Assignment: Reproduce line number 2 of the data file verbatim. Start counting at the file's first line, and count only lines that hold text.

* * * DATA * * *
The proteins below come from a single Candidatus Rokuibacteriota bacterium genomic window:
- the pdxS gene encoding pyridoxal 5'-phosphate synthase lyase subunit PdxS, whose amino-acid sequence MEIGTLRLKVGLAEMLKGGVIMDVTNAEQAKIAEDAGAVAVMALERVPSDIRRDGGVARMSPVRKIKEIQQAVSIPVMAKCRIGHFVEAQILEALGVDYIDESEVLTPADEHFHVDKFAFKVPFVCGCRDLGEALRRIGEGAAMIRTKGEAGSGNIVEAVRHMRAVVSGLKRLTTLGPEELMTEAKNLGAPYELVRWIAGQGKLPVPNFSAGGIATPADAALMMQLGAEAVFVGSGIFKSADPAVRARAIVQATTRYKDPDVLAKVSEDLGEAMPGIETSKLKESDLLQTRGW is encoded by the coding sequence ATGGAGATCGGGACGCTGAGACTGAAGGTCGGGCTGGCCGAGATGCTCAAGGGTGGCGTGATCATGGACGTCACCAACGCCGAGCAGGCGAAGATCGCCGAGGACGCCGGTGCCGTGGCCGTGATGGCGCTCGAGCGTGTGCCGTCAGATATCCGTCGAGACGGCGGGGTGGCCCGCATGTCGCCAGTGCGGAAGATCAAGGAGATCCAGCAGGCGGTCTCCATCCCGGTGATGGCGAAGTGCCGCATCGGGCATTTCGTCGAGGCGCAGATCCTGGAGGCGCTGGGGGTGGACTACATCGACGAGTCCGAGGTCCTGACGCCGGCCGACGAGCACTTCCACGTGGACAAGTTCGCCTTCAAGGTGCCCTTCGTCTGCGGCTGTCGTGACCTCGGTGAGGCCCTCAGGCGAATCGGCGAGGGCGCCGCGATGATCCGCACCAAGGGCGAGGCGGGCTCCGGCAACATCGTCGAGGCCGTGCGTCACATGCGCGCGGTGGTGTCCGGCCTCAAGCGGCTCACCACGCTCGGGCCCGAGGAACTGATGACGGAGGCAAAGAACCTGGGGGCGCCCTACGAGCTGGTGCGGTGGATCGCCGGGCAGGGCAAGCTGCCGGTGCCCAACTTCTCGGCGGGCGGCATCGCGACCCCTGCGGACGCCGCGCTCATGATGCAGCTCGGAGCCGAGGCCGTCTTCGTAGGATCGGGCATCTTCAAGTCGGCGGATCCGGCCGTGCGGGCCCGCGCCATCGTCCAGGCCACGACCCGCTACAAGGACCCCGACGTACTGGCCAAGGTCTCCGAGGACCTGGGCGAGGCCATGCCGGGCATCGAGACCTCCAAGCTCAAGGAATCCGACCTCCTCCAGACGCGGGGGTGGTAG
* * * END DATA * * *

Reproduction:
- the pdxS gene encoding pyridoxal 5'-phosphate synthase lyase subunit PdxS, whose amino-acid sequence MEIGTLRLKVGLAEMLKGGVIMDVTNAEQAKIAEDAGAVAVMALERVPSDIRRDGGVARMSPVRKIKEIQQAVSIPVMAKCRIGHFVEAQILEALGVDYIDESEVLTPADEHFHVDKFAFKVPFVCGCRDLGEALRRIGEGAAMIRTKGEAGSGNIVEAVRHMRAVVSGLKRLTTLGPEELMTEAKNLGAPYELVRWIAGQGKLPVPNFSAGGIATPADAALMMQLGAEAVFVGSGIFKSADPAVRARAIVQATTRYKDPDVLAKVSEDLGEAMPGIETSKLKESDLLQTRGW is encoded by the coding sequence ATGGAGATCGGGACGCTGAGACTGAAGGTCGGGCTGGCCGAGATGCTCAAGGGTGGCGTGATCATGGACGTCACCAACGCCGAGCAGGCGAAGATCGCCGAGGACGCCGGTGCCGTGGCCGTGATGGCGCTCGAGCGTGTGCCGTCAGATATCCGTCGAGACGGCGGGGTGGCCCGCATGTCGCCAGTGCGGAAGATCAAGGAGATCCAGCAGGCGGTCTCCATCCCGGTGATGGCGAAGTGCCGCATCGGGCATTTCGTCGAGGCGCAGATCCTGGAGGCGCTGGGGGTGGACTACATCGACGAGTCCGAGGTCCTGACGCCGGCCGACGAGCACTTCCACGTGGACAAGTTCGCCTTCAAGGTGCCCTTCGTCTGCGGCTGTCGTGACCTCGGTGAGGCCCTCAGGCGAATCGGCGAGGGCGCCGCGATGATCCGCACCAAGGGCGAGGCGGGCTCCGGCAACATCGTCGAGGCCGTGCGTCACATGCGCGCGGTGGTGTCCGGCCTCAAGCGGCTCACCACGCTCGGGCCCGAGGAACTGATGACGGAGGCAAAGAACCTGGGGGCGCCCTACGAGCTGGTGCGGTGGATCGCCGGGCAGGGCAAGCTGCCGGTGCCCAACTTCTCGGCGGGCGGCATCGCGACCCCTGCGGACGCCGCGCTCATGATGCAGCTCGGAGCCGAGGCCGTCTTCGTAGGATCGGGCATCTTCAAGTCGGCGGATCCGGCCGTGCGGGCCCGCGCCATCGTCCAGGCCACGACCCGCTACAAGGACCCCGACGTACTGGCCAAGGTCTCCGAGGACCTGGGCGAGGCCATGCCGGGCATCGAGACCTCCAAGCTCAAGGAATCCGACCTCCTCCAGACGCGGGGGTGGTAG